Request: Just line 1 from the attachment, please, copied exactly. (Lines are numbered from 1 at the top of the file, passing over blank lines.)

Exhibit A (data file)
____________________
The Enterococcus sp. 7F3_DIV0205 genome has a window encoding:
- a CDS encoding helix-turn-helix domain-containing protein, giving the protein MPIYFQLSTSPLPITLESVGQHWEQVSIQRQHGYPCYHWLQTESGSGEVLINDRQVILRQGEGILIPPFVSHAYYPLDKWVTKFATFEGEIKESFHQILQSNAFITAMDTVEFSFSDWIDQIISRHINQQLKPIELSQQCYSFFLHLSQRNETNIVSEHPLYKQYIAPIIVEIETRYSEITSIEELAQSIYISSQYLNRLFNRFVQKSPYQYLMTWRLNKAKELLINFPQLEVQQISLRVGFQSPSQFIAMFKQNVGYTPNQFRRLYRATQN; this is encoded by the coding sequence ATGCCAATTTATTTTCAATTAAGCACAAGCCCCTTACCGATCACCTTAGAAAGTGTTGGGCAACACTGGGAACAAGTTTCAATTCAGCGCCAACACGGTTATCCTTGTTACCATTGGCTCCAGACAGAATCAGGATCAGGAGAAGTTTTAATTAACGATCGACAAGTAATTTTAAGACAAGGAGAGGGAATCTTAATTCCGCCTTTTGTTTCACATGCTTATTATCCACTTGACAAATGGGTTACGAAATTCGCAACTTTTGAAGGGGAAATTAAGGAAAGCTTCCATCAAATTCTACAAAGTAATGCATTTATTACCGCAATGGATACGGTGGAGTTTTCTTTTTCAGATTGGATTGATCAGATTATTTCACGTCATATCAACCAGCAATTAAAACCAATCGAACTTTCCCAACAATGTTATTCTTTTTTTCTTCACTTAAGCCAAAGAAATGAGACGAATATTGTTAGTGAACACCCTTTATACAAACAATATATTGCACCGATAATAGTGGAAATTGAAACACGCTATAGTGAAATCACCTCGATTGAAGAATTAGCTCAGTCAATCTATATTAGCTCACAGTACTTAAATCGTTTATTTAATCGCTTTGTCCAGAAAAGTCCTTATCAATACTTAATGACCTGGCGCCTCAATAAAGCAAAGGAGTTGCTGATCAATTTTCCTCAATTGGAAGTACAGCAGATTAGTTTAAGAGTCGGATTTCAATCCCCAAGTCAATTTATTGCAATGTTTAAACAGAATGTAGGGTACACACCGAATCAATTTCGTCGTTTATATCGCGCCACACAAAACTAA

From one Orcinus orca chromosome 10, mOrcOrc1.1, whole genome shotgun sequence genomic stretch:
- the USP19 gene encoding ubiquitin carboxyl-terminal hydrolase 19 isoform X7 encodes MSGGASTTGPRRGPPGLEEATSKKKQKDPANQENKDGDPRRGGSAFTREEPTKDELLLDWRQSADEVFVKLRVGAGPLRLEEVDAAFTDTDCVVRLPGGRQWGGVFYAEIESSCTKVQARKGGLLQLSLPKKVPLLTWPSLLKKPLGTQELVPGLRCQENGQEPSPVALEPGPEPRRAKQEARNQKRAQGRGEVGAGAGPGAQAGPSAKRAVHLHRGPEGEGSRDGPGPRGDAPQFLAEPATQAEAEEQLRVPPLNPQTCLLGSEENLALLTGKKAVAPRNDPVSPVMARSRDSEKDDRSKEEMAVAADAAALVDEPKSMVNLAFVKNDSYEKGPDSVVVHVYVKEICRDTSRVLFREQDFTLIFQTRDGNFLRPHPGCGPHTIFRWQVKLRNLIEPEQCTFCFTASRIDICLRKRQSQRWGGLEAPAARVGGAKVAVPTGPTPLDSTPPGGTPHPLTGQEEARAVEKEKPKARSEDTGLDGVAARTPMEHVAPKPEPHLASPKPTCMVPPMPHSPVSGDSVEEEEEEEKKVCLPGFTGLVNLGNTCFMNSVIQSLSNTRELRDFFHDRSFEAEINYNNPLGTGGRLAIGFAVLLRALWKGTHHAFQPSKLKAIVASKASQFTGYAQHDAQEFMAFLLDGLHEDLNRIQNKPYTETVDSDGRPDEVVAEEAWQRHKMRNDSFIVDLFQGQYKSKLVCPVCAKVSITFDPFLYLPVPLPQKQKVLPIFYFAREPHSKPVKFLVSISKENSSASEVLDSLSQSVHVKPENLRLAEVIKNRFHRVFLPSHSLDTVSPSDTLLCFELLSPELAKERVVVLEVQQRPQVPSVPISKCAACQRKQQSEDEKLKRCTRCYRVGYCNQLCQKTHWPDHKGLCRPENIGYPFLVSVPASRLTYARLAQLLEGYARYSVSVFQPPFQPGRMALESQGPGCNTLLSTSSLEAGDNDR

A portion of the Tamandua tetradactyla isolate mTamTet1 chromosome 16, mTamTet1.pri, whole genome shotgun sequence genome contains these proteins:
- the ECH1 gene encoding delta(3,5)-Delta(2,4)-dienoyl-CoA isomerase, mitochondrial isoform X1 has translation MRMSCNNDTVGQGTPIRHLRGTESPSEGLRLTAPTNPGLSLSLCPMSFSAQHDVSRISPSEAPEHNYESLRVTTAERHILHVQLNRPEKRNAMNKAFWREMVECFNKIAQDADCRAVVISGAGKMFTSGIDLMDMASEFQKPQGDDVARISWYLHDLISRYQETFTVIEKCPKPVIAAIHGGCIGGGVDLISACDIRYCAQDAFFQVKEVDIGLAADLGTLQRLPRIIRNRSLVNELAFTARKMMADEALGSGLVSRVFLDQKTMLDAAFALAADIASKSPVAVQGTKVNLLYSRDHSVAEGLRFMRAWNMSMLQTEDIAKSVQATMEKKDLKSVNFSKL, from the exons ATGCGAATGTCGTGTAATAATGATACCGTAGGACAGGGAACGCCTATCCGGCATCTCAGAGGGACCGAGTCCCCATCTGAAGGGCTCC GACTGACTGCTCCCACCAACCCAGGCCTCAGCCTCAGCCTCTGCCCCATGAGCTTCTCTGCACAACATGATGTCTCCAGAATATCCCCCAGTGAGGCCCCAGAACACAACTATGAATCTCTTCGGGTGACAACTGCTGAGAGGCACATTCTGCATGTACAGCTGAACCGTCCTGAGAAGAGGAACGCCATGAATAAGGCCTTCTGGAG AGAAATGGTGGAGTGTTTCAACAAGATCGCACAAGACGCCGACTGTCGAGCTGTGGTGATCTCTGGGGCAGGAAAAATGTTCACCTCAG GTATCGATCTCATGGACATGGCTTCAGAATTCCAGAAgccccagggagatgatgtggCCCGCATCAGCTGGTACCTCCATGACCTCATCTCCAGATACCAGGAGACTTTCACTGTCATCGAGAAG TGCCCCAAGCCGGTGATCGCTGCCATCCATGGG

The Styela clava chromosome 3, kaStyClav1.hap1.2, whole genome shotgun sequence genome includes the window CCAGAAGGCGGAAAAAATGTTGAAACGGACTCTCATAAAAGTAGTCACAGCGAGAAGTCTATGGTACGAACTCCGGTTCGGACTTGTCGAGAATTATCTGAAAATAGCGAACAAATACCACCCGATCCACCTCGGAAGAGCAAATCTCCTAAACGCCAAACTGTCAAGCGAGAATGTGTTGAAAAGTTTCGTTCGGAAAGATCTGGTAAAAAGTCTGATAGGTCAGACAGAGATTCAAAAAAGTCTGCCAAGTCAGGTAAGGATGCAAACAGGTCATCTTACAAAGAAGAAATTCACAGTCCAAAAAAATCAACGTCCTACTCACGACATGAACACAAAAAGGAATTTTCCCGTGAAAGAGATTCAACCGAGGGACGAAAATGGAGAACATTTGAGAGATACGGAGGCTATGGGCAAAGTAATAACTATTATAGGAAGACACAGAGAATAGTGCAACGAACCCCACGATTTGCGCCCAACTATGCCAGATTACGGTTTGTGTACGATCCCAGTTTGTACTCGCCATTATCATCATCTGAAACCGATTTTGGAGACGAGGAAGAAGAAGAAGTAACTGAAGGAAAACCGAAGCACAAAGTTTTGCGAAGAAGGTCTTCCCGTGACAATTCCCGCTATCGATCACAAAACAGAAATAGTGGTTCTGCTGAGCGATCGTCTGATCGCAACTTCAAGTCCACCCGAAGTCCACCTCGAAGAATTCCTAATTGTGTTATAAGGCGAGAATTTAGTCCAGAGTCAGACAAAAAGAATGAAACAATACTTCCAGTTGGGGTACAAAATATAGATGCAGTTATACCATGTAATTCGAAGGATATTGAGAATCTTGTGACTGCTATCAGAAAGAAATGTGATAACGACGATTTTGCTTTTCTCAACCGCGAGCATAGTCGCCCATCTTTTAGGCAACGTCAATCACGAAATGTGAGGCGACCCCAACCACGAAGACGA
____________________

The Enterococcus sp. 7F3_DIV0205 genome has a window encoding: